Greek philosopher and polymath Aristotle described a friend as a single soul dwelling in two bodies. The earliest friend I recollect was one I had in Class 3. An incident still vivid in my memory is that it was raining heavily when I reached school only to find that a holiday had been declared. Col Avnish Sharma (retd) writes.Updated: Aug 03, 2013 09:20 IST
Greek philosopher and polymath Aristotle described a friend as a single soul dwelling in two bodies. The earliest friend I recollect was one I had in Class 3. An incident still vivid in my memory is that it was raining heavily when I reached school only to find that a holiday had been declared. With an immediate thought of sharing the joy, I hurried to my friend's house but found him missing. The fellow had beaten me to it when I discovered him waiting at my place with the news. An instant chord was struck and we felt a sense of belonging. We lost touch thereafter but the bond we shared is alive within.
Years later in 1979, after the services selection board screening in Allahabad, I along with a newly acquired friend went boating at the religiously significant Sangam, the confluence of the Ganga, Yamuna and Saraswati rivers. In a celebratory mood after our recruitment, we got high on a bottle of beer. Trying to be adventurous, I slipped and got thrown off into the turbulent Sangam. Despite a lifeguard diving in to rescue me, my friend jumped into the river too. In the end, he was the one who had to be rescued as he didn't know swimming. We have shared a life-long bond.
In the early days as a cadet at the Indian Military Academy, I developed a condition of sleepwalking that would often land me in unpleasant situations. My course mate discovered this and saved me from potential dangers, including once when I almost walked into a heap of horse dung at the nearby stables and another time when I sauntered into the flag staff house of the chief instructor whose beautiful daughter had probably occupied my subconscious! This buddy remains the closest for his act of saving me the agony of being dismissed from service even before it commenced. We have been pals, in thick and thin.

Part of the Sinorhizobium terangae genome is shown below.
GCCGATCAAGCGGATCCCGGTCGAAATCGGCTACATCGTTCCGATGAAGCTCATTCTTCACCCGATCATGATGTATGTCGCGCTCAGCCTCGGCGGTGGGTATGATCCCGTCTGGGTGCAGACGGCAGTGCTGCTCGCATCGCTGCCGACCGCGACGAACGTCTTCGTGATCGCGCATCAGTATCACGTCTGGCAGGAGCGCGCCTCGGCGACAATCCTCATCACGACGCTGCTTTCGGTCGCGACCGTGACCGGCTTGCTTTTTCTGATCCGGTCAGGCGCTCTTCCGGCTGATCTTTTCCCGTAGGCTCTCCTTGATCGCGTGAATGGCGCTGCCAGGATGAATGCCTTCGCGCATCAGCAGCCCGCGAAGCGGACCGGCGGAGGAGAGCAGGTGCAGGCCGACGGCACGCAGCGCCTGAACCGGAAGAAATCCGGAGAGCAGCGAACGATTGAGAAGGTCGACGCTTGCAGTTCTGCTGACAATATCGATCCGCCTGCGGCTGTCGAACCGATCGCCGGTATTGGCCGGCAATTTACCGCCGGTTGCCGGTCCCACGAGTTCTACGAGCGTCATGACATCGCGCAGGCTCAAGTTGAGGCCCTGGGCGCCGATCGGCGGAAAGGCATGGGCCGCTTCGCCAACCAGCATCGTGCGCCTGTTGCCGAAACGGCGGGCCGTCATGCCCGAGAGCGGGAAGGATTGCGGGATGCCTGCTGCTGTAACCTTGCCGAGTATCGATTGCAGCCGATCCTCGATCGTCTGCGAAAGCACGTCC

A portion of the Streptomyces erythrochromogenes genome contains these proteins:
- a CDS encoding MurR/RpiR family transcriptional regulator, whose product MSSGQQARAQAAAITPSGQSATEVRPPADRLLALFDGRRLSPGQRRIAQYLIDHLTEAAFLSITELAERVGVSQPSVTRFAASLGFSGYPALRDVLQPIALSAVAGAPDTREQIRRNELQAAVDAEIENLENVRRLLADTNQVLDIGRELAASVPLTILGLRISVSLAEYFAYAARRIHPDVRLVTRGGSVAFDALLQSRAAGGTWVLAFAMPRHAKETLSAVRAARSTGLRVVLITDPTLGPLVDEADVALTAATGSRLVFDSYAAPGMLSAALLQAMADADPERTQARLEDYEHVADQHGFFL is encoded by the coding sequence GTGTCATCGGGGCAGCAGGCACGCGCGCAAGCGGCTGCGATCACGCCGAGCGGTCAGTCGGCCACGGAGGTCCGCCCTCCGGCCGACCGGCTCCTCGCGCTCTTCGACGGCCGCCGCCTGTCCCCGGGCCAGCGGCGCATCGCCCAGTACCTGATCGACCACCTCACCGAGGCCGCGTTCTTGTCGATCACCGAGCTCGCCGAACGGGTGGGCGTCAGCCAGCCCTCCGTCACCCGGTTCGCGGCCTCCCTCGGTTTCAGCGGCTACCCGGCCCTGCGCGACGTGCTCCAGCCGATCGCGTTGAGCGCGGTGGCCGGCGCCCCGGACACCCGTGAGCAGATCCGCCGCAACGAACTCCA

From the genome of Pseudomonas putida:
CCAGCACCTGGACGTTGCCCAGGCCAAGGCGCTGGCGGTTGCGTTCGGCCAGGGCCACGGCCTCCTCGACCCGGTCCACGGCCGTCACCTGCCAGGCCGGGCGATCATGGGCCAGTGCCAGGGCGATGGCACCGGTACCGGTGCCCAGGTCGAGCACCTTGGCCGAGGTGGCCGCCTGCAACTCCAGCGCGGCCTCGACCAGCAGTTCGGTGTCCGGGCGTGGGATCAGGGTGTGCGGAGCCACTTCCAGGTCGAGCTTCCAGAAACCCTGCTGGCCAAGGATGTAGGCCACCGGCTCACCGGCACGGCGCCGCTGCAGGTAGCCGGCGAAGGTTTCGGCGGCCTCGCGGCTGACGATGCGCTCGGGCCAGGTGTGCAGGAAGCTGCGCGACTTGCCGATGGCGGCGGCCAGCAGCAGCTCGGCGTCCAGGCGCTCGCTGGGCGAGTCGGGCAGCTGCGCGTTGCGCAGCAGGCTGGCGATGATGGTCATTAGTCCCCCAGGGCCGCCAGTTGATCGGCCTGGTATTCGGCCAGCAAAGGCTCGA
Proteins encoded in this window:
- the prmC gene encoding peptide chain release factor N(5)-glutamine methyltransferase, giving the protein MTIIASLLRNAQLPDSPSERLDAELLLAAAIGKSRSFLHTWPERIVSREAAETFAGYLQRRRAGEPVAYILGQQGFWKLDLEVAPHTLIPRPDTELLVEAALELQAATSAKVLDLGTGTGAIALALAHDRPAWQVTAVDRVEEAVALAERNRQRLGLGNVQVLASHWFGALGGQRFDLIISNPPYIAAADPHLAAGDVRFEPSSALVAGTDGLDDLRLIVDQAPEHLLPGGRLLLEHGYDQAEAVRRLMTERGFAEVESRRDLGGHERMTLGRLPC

While posted in the Kashmir Valley during the peak of terrorism, orders were passed that soldiers would move in buddy profile, which meant no venturing out alone. In one of the cordon and search operations during the wee hours, I proceeded towards the wilderness to answer the call of nature. My buddy followed me silently, unnoticed. Suddenly, an unfriendly guy with an assault rifle confronted me at point-blank range, literally catching me with my pants down. Stumped, I recited my last prayers only to hear a carbine burst and the terrorist in front collapsing on his knees. My buddy, the radio operator, had hid himself at safe distance and saved me from certain martyrdom under embarrassing conditions. This saviour remains the closest in my thoughts.
Talking of friends how can we forget the wife? Well, we love our wives and so do I. Like with all true wives, our obsession with friends remains a mute point, which my better-half rubs in often. Yet we are thick-as-fog friends, I mean wife and me. German philosopherFriedrich Nietzsche was bang on target when he said, "It is not lack of love, but lack of friendship that makes unhappy marriages."
Heartwarming memories of my wife and friends notwithstanding, it's my golf caddy is my best friend. He silently suffers my putrid game for over five hours every day with a stoic smile for a paltry sum.
On the eve of Friendship Day, here's a toast to all the friends wherever they may be!